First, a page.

Here are my choices for the top half of my Top 10 energy related stories of 2013. The rankings are mostly in no particular order, although for me there was one clear story at the top of the list.
1. Lac-Mégantic disaster
On July 6th, 2013, a train carrying crude oil from the North Dakota Bakken oil fields to the Irving Oil Refinery in Saint John, New Brunswick started to roll downhill after being parked for the night. The train picked up speed and ultimately derailed in the heart of Lac-Mégantic, Quebec. A wave of burning oil engulfed the town, leaving 47 men, women, and children dead. Businesses were destroyed, homes were lost, and a large chunk of the town was destroyed. The rail company involved — the Montreal, Maine and Atlantic (MMA) Railway – declared bankruptcy shortly after the disaster.
This story intersects many of the themes I cover. Growing oil production in certain areas has led to growing rail shipments, while pipeline projects race to catch up. I have written a great deal about this trend, as well as the relative safety of rail transport versus pipeline transport. But what makes this my top energy story of 2013 is the magnitude of human life lost. Any major loss of life that occurs during the procurement of energy is going to rank highly with me, but the fact that this involved nearly 50 innocent bystanders puts this story at the top of my list.
I have seen a few Top 10 Energy lists for the year at this point, but I have yet to see one with this story at the top of the list. I am pretty sure if this disaster had happened somewhere in New England, it would have gotten a lot more attention. But the fact that it happened in Canada, and further that it happened in Quebec, meant that we quickly turned our attention toward other things. But to put this tragedy into perspective, more lives were lost in this disaster than in any accident in the energy industry since the 1988 Piper Alpha disaster in the North Sea that killed 167 men. No other energy industry accident in the 25 years since Piper Alpha resulted in the loss of as many lives as were lost in Lac-Mégantic.
I also think the villain of this story is MMA CEO Edward Burkhardt. He immediately began to point the finger at others before he had sufficient information to do so. He first said someone had tampered with the train, and then blamed a fire crew that had responded to an earlier engine fire. He finally announced that the sole responsibility for the accident was that of Tom Harding, the engineer and only crew-member of the train (only because Burkhardt had previously cut staff), for improperly setting the handbrakes when he adjourned for the night to a nearby hotel.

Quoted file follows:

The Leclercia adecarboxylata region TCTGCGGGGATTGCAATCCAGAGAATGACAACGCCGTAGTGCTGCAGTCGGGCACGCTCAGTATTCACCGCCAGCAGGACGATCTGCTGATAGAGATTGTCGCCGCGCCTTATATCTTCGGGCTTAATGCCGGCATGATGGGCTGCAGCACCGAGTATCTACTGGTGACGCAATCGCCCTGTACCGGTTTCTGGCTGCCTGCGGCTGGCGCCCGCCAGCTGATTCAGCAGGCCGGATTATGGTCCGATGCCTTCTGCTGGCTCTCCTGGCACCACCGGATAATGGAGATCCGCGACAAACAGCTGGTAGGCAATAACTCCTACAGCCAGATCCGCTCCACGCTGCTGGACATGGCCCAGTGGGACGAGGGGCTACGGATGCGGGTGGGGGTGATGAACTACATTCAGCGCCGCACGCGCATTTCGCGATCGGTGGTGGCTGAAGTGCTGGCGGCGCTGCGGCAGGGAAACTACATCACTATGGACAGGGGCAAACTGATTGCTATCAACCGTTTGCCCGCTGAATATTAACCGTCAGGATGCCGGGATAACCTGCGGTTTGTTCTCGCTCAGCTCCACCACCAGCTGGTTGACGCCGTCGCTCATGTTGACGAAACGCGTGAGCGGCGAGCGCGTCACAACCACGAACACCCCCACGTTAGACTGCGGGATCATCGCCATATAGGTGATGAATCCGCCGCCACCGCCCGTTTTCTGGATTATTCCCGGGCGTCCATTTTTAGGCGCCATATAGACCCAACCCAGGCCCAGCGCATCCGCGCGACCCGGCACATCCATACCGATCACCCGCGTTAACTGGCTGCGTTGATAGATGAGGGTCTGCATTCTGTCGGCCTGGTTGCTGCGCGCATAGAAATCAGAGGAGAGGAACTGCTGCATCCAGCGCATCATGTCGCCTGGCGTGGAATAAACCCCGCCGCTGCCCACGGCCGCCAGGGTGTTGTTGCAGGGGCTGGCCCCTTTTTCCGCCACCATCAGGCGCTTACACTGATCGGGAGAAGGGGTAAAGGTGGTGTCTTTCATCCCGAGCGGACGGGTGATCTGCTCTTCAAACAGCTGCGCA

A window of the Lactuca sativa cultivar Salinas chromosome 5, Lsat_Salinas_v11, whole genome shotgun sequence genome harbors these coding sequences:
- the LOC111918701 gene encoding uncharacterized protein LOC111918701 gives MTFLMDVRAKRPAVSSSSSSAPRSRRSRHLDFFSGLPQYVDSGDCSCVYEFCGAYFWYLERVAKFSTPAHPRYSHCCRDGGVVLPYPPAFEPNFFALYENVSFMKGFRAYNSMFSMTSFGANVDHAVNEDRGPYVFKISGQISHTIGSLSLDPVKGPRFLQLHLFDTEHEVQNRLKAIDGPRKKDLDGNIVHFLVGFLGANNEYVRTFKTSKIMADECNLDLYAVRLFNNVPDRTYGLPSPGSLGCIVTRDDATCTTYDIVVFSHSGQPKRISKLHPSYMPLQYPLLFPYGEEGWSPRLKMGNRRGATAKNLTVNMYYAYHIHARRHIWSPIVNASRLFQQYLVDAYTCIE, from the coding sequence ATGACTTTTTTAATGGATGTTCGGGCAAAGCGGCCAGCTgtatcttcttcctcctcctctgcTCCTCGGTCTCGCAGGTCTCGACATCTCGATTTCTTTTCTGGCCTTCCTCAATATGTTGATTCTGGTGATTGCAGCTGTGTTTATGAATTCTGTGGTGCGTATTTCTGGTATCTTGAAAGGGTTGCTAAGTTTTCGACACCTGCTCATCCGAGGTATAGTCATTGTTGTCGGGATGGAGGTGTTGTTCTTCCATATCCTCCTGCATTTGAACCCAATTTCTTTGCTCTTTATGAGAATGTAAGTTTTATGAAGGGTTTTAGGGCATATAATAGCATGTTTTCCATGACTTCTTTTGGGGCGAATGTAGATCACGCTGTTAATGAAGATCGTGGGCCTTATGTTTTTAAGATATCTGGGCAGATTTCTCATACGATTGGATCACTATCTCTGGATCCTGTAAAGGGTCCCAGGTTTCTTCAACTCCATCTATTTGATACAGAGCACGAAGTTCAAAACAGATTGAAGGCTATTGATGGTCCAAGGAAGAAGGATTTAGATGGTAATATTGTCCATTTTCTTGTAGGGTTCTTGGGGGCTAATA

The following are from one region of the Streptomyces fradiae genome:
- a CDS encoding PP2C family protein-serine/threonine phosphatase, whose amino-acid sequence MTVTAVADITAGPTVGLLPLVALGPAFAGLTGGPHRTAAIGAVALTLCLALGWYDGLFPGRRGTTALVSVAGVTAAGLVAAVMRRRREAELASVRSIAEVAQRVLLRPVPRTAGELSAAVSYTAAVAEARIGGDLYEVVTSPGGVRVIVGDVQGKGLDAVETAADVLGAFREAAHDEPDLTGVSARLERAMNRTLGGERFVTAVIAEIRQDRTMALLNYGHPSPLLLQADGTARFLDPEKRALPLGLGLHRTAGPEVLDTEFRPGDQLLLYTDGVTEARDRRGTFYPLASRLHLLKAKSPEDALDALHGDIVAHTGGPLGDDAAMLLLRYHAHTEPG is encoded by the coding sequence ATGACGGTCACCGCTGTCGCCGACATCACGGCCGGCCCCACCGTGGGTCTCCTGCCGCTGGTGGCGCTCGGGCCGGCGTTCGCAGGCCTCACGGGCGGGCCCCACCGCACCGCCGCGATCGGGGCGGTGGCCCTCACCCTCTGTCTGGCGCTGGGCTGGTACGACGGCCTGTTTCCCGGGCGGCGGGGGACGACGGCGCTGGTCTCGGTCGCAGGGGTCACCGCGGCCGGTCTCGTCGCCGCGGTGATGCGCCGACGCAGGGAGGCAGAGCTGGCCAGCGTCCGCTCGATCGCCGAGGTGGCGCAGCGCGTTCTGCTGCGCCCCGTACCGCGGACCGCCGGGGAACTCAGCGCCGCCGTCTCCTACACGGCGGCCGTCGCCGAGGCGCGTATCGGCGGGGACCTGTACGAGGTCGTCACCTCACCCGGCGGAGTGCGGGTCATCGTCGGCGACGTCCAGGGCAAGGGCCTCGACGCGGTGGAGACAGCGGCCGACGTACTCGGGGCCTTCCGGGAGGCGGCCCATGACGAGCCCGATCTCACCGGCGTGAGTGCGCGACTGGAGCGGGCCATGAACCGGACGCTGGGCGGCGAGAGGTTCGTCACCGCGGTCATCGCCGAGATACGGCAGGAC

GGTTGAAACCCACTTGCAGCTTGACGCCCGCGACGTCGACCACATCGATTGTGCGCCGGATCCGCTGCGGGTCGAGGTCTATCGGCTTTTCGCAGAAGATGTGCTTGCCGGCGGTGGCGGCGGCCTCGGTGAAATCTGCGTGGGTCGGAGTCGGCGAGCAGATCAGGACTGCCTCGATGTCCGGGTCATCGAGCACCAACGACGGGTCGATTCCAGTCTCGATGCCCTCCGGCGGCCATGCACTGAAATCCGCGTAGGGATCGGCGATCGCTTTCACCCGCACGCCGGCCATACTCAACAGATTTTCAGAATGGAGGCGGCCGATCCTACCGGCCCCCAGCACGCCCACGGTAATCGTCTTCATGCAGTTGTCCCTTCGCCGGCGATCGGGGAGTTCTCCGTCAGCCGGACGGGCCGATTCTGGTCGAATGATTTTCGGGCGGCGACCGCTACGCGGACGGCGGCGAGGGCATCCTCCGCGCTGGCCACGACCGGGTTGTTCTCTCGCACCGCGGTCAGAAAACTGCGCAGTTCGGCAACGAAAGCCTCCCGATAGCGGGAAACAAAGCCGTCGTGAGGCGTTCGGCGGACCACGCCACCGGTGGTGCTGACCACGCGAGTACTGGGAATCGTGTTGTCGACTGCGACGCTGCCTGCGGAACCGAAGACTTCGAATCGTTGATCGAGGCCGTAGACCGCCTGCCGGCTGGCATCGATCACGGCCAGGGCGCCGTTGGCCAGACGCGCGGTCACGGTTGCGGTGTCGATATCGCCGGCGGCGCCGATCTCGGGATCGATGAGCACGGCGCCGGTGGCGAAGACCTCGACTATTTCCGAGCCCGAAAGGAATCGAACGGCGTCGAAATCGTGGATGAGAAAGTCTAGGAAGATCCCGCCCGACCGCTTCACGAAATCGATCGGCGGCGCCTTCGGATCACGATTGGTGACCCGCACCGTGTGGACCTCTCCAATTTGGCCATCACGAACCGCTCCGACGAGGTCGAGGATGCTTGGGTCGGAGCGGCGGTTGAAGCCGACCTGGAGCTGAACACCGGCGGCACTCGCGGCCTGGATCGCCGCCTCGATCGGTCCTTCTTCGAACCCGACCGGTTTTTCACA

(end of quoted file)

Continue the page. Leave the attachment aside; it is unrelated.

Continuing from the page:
Burkhardt waited 4 days to visit the site, and proved himself to be a poor leader during this time of crisis. As CEO, he should have accepted blame on behalf of the company, and he should have done everything in his power to help those who were affected. Instead, he blamed others, declared bankruptcy, and laid off most of MMA’s work force. (For more information, see John Baldoni’s article at Forbes describing Burkhardt’s actions following the incident).
2. US oil production continues to expand
After nearly 40 years of mostly declining oil production, US crude output began to climb in 2009. US crude oil production has now climbed from 5.1 million barrels per day (bpd) in early 2009 to 7.3 million bpd in the most recent quarter. Remarkably, the US has become the fastest growing oil producing region in the world, and the International Energy Agency (IEA) is projecting that the US will once again become the world’s largest oil producer by 2015.
The resurgence in US oil production is a result of the fracking revolution, which refers to the marriage of the decades-old techniques of hydraulic fracking to horizontal drilling. Production is being driven primarily by Texas and North Dakota. The Bakken Formation in the Williston Basin that lies underneath North Dakota has driven North Dakota oil production from under 150,000 bpd in 2008 to the current level of nearly 900,000 bpd. In 2012 North Dakota surpassed Alaska to become the country’s second largest oil producer.
Like the Bakken, the Eagle Ford in Texas is a tight oil formation rendered economical by high crude prices and the application of fracking and horizontal drilling. The Eagle Ford stretches across South Texas, and is projected to grow even faster than the Bakken. In the past five years Eagle Ford oil production has grown from essentially zero to 659,000 bpd for the first 10 months of 2013. Projections have production reaching beyond 1 million bpd by mid-2014.
Then there is the Permian Basin in Texas, with more potential than the Bakken and Eagle Ford combined. The Permian Basin has been producing oil since the 1920s, and has already produced more than 29 billion barrels of oil and 75 trillion cubic feet of natural gas. To put these numbers in perspective, US consumed 6.8 billion barrels of oil and 25 trillion cubic feet of natural gas in 2012.
More importantly, the Permian Basin is projected to still contain recoverable oil and natural gas resources exceeding what has already been produced. These projections dwarf the combined estimated reserves for the Bakken and Eagle Ford. The Permian Basin currently produces some 900,000 bpd of crude, about 12 percent of US oil production. Some analysts expect Permian production to more than double by 2018 to 2 million bpd — a level last reached during the 1970s.
A number of analysts believe that the US fracking revolution will soon fade, but in 2013 production actually accelerated. The increase in 2013 will likely end up as an unprecedented 1 million barrel per day (bpd) increase over 2012 levels, putting US oil production at the highest levels in more than 20 years.